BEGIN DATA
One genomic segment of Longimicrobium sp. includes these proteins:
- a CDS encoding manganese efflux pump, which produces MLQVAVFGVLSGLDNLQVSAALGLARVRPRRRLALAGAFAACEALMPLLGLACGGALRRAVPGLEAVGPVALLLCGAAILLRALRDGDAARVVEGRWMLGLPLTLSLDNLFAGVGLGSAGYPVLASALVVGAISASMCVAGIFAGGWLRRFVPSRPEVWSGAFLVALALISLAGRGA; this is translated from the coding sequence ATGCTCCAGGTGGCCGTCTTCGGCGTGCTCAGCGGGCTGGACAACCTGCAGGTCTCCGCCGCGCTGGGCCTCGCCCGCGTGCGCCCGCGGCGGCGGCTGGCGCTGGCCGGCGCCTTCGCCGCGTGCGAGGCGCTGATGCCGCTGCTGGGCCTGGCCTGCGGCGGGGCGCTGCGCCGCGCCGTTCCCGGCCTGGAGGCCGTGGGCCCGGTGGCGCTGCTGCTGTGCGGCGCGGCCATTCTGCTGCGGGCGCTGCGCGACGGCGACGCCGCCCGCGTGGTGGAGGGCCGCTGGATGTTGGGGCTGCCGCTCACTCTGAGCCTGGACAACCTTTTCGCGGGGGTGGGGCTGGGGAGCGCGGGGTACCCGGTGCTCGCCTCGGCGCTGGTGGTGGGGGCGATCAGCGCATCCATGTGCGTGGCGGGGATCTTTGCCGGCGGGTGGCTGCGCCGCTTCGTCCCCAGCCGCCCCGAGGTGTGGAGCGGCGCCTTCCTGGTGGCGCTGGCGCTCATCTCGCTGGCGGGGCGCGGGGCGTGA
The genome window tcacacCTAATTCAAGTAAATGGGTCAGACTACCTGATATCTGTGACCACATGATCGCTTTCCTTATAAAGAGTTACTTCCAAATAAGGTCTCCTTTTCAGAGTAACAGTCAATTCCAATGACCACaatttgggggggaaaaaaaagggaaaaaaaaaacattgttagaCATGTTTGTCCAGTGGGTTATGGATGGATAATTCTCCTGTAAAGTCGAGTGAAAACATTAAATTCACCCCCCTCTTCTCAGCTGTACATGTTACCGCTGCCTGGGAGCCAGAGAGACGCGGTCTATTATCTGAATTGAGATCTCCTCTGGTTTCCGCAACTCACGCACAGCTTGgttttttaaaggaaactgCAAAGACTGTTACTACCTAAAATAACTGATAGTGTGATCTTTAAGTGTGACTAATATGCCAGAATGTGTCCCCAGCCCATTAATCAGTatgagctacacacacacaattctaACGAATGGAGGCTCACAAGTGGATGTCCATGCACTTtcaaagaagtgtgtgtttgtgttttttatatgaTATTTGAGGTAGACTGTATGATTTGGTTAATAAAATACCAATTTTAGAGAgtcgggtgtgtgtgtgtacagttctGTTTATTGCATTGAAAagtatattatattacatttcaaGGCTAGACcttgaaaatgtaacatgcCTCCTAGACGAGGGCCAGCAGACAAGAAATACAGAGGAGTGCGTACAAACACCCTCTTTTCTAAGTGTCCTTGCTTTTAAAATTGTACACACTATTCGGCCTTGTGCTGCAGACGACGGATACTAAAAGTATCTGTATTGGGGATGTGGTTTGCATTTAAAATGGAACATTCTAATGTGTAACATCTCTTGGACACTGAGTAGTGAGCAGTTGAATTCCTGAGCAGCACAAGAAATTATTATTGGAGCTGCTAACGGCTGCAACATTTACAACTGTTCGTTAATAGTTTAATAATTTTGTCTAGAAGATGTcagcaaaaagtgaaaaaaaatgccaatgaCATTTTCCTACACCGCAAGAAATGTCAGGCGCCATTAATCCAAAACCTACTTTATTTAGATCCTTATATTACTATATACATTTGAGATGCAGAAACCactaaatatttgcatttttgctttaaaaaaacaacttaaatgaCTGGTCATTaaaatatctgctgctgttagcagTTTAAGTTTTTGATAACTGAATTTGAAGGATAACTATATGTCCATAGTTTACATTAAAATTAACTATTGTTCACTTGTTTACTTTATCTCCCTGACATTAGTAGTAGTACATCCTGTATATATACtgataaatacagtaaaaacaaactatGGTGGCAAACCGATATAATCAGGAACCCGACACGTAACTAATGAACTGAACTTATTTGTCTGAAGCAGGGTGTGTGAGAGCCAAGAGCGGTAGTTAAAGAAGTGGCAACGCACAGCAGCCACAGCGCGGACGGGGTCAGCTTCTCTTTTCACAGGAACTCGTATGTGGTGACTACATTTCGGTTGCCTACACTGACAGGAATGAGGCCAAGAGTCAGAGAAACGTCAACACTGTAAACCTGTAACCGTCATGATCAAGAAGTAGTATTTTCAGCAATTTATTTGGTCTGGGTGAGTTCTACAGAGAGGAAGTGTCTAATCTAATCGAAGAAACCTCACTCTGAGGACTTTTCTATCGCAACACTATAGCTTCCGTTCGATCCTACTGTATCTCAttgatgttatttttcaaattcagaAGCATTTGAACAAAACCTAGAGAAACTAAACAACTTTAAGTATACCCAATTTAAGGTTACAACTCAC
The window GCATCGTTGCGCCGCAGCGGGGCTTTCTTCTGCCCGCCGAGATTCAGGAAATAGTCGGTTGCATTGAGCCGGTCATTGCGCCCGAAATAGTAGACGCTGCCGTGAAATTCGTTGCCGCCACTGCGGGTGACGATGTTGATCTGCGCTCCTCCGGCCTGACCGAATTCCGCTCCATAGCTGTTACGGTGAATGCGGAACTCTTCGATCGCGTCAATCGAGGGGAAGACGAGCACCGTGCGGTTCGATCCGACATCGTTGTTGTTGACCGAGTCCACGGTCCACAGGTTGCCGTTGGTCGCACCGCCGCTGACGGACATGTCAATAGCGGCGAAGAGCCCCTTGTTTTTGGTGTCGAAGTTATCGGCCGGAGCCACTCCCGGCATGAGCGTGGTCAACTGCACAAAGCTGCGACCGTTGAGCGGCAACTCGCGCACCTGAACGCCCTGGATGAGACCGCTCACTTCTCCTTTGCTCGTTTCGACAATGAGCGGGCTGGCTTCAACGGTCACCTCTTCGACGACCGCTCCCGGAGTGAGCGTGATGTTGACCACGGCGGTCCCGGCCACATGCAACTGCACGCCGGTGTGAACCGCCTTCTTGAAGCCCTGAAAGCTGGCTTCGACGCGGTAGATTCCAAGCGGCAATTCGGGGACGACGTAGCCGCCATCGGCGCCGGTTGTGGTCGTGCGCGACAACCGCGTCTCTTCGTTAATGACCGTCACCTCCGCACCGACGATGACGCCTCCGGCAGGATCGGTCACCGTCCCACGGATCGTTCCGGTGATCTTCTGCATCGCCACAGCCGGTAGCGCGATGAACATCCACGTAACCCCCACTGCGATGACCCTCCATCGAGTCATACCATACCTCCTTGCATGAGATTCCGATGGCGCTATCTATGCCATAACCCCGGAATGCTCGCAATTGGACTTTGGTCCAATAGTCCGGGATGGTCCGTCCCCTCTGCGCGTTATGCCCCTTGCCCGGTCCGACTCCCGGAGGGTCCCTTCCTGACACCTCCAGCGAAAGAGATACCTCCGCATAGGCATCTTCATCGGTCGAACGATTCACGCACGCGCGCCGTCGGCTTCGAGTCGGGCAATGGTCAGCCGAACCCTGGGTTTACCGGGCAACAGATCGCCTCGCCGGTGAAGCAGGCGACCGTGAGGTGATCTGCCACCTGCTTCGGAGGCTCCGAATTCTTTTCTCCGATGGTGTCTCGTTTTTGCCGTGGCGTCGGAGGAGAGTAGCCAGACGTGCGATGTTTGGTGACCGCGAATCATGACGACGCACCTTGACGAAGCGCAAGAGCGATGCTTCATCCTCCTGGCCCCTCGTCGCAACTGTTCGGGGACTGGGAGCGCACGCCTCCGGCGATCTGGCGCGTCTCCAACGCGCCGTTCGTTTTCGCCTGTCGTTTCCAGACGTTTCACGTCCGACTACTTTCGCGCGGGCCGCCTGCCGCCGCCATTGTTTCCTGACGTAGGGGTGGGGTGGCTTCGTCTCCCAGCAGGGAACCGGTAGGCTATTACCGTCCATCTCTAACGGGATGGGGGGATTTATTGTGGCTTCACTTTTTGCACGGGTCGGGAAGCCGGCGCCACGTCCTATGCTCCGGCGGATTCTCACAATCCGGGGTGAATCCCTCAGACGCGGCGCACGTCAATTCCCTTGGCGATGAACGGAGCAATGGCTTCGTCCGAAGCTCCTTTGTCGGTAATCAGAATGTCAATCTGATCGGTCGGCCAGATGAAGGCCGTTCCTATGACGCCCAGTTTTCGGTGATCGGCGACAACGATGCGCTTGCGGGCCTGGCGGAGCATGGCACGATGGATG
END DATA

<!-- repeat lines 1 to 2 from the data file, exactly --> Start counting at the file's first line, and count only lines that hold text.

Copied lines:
One genomic segment of Longimicrobium sp. includes these proteins:
- a CDS encoding manganese efflux pump, which produces MLQVAVFGVLSGLDNLQVSAALGLARVRPRRRLALAGAFAACEALMPLLGLACGGALRRAVPGLEAVGPVALLLCGAAILLRALRDGDAARVVEGRWMLGLPLTLSLDNLFAGVGLGSAGYPVLASALVVGAISASMCVAGIFAGGWLRRFVPSRPEVWSGAFLVALALISLAGRGA; this is translated from the coding sequence ATGCTCCAGGTGGCCGTCTTCGGCGTGCTCAGCGGGCTGGACAACCTGCAGGTCTCCGCCGCGCTGGGCCTCGCCCGCGTGCGCCCGCGGCGGCGGCTGGCGCTGGCCGGCGCCTTCGCCGCGTGCGAGGCGCTGATGCCGCTGCTGGGCCTGGCCTGCGGCGGGGCGCTGCGCCGCGCCGTTCCCGGCCTGGAGGCCGTGGGCCCGGTGGCGCTGCTGCTGTGCGGCGCGGCCATTCTGCTGCGGGCGCTGCGCGACGGCGACGCCGCCCGCGTGGTGGAGGGCCGCTGGATGTTGGGGCTGCCGCTCACTCTGAGCCTGGACAACCTTTTCGCGGGGGTGGGGCTGGGGAGCGCGGGGTACCCGGTGCTCGCCTCGGCGCTGGTGGTGGGGGCGATCAGCGCATCCATGTGCGTGGCGGGGATCTTTGCCGGCGGGTGGCTGCGCCGCTTCGTCCCCAGCCGCCCCGAGGTGTGGAGCGGCGCCTTCCTGGTGGCGCTGGCGCTCATCTCGCTGGCGGGGCGCGGGGCGTGA